If the sky is now quite dry, the distance beyond the mill and the other trees should be put in. These trees are still bare and afford a contrast with the warmer colours in the foreground. This is a welcome contrast and is one of the surprises that spring has for us. For these passages cobalt, Payne's grey and light red are used in varying proportions. I am also able now to add the darker reflections of the mill and the right bank, since the foreground wash will be dried out. These darker tones are obtained by the addition of burnt umber to the blues. In the shaded side of the mill some raw sienna was added. Raw sienna is a useful colour for dropping into a shadow. It gives a luminous quality and helps to avoid the flatness which we see so often in shadows. The stronger reflections of the near bank are obtained with ultramarine mixed with raw sienna and burnt umber.

Up to now we have a kind of patchwork of, I hope, bright and luminous colours, and these will need to be pulled together. So far I have been using a large brush, but as some drawing is now indicated I must take a No. 10 and, with ultramarine and burnt sienna or burnt umber, underline some of the shapes and strengthen shadows where necessary. The dark passages in the poplar and its shadow on the bank, the eaves of the mill and the railings beneath it and the accents of d ark tones where the banks meet the stream, all these help to lift the main shapes.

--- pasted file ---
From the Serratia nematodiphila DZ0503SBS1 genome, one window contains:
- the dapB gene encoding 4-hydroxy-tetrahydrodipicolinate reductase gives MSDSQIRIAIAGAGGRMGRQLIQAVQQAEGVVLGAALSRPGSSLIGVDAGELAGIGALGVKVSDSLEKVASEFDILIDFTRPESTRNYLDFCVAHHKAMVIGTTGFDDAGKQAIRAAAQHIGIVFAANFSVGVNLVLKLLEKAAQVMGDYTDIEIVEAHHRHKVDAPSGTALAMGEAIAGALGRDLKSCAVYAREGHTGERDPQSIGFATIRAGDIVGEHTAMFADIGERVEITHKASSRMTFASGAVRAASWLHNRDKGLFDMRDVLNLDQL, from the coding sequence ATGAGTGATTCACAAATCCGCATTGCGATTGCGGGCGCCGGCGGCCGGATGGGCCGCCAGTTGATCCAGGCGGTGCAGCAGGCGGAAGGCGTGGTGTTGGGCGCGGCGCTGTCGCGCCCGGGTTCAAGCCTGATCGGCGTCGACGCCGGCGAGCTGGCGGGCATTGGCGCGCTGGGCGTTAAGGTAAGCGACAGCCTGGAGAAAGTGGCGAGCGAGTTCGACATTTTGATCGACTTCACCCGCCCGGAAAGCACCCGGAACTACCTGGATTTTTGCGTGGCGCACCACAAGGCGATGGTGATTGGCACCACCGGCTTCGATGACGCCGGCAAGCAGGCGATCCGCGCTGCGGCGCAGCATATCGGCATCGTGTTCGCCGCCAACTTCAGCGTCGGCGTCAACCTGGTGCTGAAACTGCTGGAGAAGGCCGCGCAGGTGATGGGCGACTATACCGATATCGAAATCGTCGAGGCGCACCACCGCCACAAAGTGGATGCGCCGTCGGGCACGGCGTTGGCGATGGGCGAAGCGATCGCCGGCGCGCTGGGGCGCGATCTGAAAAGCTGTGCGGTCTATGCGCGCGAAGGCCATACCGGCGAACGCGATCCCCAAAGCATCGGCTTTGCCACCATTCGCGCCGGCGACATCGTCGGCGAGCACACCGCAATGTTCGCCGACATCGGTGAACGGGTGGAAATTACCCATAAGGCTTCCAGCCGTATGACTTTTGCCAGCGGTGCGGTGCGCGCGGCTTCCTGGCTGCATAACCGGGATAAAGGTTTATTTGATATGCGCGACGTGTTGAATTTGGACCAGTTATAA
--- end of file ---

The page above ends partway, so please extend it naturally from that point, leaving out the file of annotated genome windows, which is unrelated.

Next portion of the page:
There are still some places where the paper shows through white, but with the accents. I have just added I feel that a sense of sparkle has been suggested which is in keeping with the clear, crisp light of the moment and it only needs a touch of lemon yellow around the tree and some burnt sienna in the roofs to give an effect of sunlight .

And there I think I will leave it, for I feel that any further additions would destroy rather than increase the sense of sparkle. As I said at the outset, spring is difficult enough to capture and it would be a pity to lose what little we have recorded by overdoing things. There are times when an understatement is most effective and I believe spring is just one of those times.

Spring on an Essex Stream, watercolour, (13x18in)

If my reader has been able to follow this rather catch-as-catch-can method of mine he may still be wondering just what my approach to watercolour is. In the next article, which will deal with the more leisurely summer months, I hope to have time to discuss this.


Click here to see Edward Wesson’s Watercolour through the Seasons, Summer

Click here to see Edward Wesson’s Watercolour through the Seasons, Autumn

Click here to see Edwards Wesson's Watercolour through the Seasons: Winter

This feature is taken from the March 1962 issue of The Artist, which also formed part of volume sixty three (March - August 1962) a hardbound alternative to the monthly magazines